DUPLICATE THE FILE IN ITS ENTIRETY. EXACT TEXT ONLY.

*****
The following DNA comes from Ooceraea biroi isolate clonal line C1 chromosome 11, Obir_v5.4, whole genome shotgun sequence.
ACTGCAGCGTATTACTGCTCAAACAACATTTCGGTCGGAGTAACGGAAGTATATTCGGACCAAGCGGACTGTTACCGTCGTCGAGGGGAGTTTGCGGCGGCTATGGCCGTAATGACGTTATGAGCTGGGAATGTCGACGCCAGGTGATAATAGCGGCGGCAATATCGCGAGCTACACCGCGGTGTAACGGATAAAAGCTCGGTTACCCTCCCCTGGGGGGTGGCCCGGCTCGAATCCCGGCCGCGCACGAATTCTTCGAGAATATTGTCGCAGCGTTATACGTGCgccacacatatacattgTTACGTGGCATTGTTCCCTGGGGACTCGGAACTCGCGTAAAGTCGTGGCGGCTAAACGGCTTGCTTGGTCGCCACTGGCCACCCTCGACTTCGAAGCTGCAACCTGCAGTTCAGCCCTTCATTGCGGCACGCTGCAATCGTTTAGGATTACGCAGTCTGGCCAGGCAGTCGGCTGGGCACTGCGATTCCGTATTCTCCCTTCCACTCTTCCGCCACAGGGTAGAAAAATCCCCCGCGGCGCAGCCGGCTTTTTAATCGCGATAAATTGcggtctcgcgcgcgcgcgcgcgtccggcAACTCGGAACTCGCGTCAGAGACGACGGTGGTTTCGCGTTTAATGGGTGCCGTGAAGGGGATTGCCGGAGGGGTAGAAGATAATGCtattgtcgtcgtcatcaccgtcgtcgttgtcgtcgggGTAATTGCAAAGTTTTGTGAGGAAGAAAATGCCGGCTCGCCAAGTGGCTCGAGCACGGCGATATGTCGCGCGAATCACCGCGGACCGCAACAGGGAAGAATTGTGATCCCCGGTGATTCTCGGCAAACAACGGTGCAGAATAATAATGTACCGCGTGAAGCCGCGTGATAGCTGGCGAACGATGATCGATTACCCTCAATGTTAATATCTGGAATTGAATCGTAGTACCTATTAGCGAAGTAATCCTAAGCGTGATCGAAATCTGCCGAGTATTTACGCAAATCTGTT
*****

The following DNA comes from Ooceraea biroi isolate clonal line C1 chromosome 11, Obir_v5.4, whole genome shotgun sequence.
ACTGCAGCGTATTACTGCTCAAACAACATTTCGGTCGGAGTAACGGAAGTATATTCGGACCAAGCGGACTGTTACCGTCGTCGAGGGGAGTTTGCGGCGGCTATGGCCGTAATGACGTTATGAGCTGGGAATGTCGACGCCAGGTGATAATAGCGGCGGCAATATCGCGAGCTACACCGCGGTGTAACGGATAAAAGCTCGGTTACCCTCCCCTGGGGGGTGGCCCGGCTCGAATCCCGGCCGCGCACGAATTCTTCGAGAATATTGTCGCAGCGTTATACGTGCgccacacatatacattgTTACGTGGCATTGTTCCCTGGGGACTCGGAACTCGCGTAAAGTCGTGGCGGCTAAACGGCTTGCTTGGTCGCCACTGGCCACCCTCGACTTCGAAGCTGCAACCTGCAGTTCAGCCCTTCATTGCGGCACGCTGCAATCGTTTAGGATTACGCAGTCTGGCCAGGCAGTCGGCTGGGCACTGCGATTCCGTATTCTCCCTTCCACTCTTCCGCCACAGGGTAGAAAAATCCCCCGCGGCGCAGCCGGCTTTTTAATCGCGATAAATTGcggtctcgcgcgcgcgcgcgcgtccggcAACTCGGAACTCGCGTCAGAGACGACGGTGGTTTCGCGTTTAATGGGTGCCGTGAAGGGGATTGCCGGAGGGGTAGAAGATAATGCtattgtcgtcgtcatcaccgtcgtcgttgtcgtcgggGTAATTGCAAAGTTTTGTGAGGAAGAAAATGCCGGCTCGCCAAGTGGCTCGAGCACGGCGATATGTCGCGCGAATCACCGCGGACCGCAACAGGGAAGAATTGTGATCCCCGGTGATTCTCGGCAAACAACGGTGCAGAATAATAATGTACCGCGTGAAGCCGCGTGATAGCTGGCGAACGATGATCGATTACCCTCAATGTTAATATCTGGAATTGAATCGTAGTACCTATTAGCGAAGTAATCCTAAGCGTGATCGAAATCTGCCGAGTATTTACGCAAATCTGTT